ACRES Rescues Kingfisher Found Glued On Trap

Some estates in Singapore may have issues dealing with pests like rodents, and so deploy glue traps to catch them.

However, a side effect is that other animals may get caught in the traps.

One netizen found a kingfisher bird glued on a trap at Lorong Ah Soo Market’s carpark on Saturday (20 Feb).


The case was handed over to the Animal Concerns Research and Education Society (ACRES), and they reportedly picked up the kingfisher, who was still alive, at 6.09pm.

ACRES said the kingfisher is in recovery, and urged the public to not use glue traps as they’re a cruel way to deal with animals.

Kingfisher glued to trap

A friend of the netizen had apparently found the kingfisher glued to the trap at the Lorong Ah Soo market carpark.


It seems a lizard also got caught on the trap, but its status is currently unknown.

Apparently, the glue trap was meant for pests, but the kingfisher inadvertently got caught in it after the trap wasn’t disposed of.

His friend reportedly brought the kingfisher home after finding it, and the netizen collected it after work.

Almost an hour later, ACRES collected the kingfisher, which was still alive.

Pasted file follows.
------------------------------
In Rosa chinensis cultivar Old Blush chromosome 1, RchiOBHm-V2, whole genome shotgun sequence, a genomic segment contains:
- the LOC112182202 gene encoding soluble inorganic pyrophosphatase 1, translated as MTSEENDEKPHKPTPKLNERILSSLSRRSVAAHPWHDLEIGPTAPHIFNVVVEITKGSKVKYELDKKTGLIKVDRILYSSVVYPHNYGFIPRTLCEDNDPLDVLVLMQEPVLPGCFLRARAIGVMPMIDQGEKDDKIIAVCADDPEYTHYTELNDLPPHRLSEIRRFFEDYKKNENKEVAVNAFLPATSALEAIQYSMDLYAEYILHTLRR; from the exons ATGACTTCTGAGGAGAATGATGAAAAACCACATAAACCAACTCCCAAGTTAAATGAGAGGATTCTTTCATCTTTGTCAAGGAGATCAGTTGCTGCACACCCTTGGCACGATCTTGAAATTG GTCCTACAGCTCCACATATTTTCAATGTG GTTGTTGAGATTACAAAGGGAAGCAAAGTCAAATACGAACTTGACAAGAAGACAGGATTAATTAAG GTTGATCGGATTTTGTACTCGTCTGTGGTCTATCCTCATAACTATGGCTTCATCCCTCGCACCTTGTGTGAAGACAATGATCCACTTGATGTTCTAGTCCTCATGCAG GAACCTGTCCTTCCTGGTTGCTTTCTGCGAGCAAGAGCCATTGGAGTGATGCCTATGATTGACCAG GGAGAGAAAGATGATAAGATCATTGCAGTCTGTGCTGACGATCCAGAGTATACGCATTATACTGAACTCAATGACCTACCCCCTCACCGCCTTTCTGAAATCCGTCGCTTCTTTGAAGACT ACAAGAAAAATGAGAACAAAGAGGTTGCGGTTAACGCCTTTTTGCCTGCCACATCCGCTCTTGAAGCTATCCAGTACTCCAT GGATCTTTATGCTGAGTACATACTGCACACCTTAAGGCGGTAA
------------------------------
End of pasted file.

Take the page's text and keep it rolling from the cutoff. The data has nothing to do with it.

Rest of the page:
ACRES urges against using glue traps

ACRES told MS News that the kingfisher is currently recovering, and they have removed some of the glue.

Image courtesy of ACRES

However, many of his tail feathers were lost in the process, as is often the case with birds stuck on glue traps.

This might affect his ability to fly.

ACRES explained that kingfishers rely on their ability to fly to hunt, and if unable to fly to their full potential, they may starve and die in the wild.

Image courtesy of ACRES

They also urged the public to not use glue traps, as they will lead to a slow, painful, and cruel death no matter which animal it traps.


ACRES’ 24-hour wildlife rescue team saves many animals from such glue traps, including snakes.

Some of them may pass away from ingesting the glue as well.

Good that kingfisher is recovering

While we’re glad that the kingfisher is in recovery, their life is still precarious given they may be unable to hunt for a while.

This is an illustration of how glue traps can cause harm and results in slow, cruel deaths. Even the lizard wasn’t spared.

We advise on other methods in dealing with pests that don’t involve poison or glue traps.

If you see a wild animal in distress, do call the 24-hour wildlife rescue hotline at 97837782.

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Featured image adapted from Facebook and Google Maps.